# Proving formula for approximation of a plane tangent to Z

1. Jun 12, 2013

### CubicFlunky77

I think I've got the basics of forum notation now, thanks to Fredrick from my other thread. Here goes:

Show: $Z = z_0 + a(x-x_0) + b(y-y_0)$ where $a = f_x = \frac{\partial f}{\partial x}$ and $b = f_y = \frac{\partial f}{\partial y}$

I'm attempting this using the coordinate method, but how would I prove it generally (for n-dimensions)?

What is the difference between proving it for any function $f(a)$ and $\vec{a}$, or as is typically shown for standard parametric cycloids in terms of $\vec{r}(t)$?

So the coordinate proof is fairly straightforward, but there is an assumption at step #4 that I believe I'm showing incorrectly;

What I've done:

#1) If $\frac{\partial f}{\partial z} \approx \frac{\partial f}{\partial x}(x-x_0) + \frac{\partial f}{\partial y}(y-y_0)$, then

$f_z \approx f_x\Delta x + f_y\Delta y$

#2) If we let $L_1 + L_2$ be the sum of the linear systems that constitute a plane approximately tangent to $f(x,y)=Z$

then $L_1 = \frac{\partial f}{\partial x}(x_0,y_0)$$$~~\Rightarrow~~$$$$\left\{\begin{array}{1}z_0 + \frac{\partial f}{\partial x}(x-x_0)\\y=y_0\end{array}\right.$$ and $L_2 = \frac{\partial f}{\partial y}(y,y_0)$ $$~~\Rightarrow~~$$$$\left\{\begin{array}{1}z_0 + \frac{\partial f}{\partial y}(y-y_0)\\x=x_0\end{array}\right.$$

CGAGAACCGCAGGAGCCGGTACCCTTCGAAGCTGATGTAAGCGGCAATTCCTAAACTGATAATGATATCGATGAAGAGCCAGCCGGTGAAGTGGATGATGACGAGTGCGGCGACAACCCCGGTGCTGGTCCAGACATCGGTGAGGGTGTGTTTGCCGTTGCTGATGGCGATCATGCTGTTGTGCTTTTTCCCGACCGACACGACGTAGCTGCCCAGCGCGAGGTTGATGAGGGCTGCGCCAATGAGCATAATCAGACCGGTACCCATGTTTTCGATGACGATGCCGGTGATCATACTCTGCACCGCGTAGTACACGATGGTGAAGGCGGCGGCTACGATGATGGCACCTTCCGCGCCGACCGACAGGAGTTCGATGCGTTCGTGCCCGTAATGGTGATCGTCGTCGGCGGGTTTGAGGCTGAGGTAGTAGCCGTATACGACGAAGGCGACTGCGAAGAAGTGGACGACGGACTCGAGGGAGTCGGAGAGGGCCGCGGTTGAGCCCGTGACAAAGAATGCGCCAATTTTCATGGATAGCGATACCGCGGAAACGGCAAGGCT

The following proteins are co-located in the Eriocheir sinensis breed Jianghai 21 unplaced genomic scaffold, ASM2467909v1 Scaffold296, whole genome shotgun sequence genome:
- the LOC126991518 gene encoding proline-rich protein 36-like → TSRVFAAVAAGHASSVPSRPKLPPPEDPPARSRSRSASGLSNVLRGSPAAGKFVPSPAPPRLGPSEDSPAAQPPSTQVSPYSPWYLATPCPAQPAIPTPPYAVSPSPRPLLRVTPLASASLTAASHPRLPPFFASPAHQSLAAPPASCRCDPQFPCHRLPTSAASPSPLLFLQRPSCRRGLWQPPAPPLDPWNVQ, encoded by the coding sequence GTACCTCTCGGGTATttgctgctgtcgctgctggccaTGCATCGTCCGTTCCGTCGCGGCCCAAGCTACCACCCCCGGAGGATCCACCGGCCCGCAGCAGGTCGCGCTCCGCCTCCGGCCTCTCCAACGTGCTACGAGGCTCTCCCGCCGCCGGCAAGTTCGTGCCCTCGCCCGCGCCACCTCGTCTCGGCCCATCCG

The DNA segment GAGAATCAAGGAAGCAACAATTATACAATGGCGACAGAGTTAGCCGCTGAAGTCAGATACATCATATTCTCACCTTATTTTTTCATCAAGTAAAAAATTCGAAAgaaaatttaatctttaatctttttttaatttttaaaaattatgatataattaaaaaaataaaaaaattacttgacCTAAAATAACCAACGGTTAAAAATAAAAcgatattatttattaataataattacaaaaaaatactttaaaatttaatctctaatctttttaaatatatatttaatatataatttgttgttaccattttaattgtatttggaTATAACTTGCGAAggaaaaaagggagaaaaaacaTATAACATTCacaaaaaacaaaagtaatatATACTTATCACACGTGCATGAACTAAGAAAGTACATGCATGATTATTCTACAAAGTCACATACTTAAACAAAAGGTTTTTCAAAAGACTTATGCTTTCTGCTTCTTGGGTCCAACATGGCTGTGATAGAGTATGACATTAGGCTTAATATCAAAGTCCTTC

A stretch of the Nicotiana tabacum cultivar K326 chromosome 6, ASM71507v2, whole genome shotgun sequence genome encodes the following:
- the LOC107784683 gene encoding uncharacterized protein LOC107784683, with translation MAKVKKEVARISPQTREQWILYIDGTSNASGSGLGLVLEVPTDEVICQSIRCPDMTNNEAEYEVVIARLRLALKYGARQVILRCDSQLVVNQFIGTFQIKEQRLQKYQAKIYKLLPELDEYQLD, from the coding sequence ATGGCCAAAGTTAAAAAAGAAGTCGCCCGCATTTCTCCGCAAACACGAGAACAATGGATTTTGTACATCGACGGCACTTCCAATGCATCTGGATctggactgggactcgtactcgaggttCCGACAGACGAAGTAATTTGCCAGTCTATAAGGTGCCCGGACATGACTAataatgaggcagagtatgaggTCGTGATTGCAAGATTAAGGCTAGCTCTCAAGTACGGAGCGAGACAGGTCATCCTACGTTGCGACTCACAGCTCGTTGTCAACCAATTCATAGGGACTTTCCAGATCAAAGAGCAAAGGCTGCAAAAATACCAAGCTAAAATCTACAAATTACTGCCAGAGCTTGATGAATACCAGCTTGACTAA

#3) $Z = L_1 + L_2 = 2z_0 + [\frac{\partial f}{\partial x}(x-x_0) + \underbrace{\frac{\partial f}{\partial x}(x_0-x_0)}_{= 0}] + [\frac{\partial f}{\partial y}(y-y_0) + \underbrace{\frac{\partial f}{\partial y}(y_0-y_0)}_{=0}]$
$= 2z_0 + \frac{\partial f}{\partial x}(x-x_0) + \frac{\partial f}{\partial y}(y-y_0)$

#4) Now I've got to show that $z_0=k(z_0)$, where, in this case, $k=2$ but in general it can be anything. This might seem like a dumb question, but is it alright for me to assume that any scalar coefficient times $z_0$ will simply be $z_0$. In three dimensions it seems to make perfect sense since a scalar (or any magnitude value) in space represents a point that will be the exact same point regardless of its coefficient. But how could I show this formally?

#5 Assuming $z_0=k(z_0)$, the formula is valid.

I'm speculating that for linear approximations in n-dimenions $x$ and $y$ will have varied, yet interrelated scalar subscripts as will the coefficient of $z_0$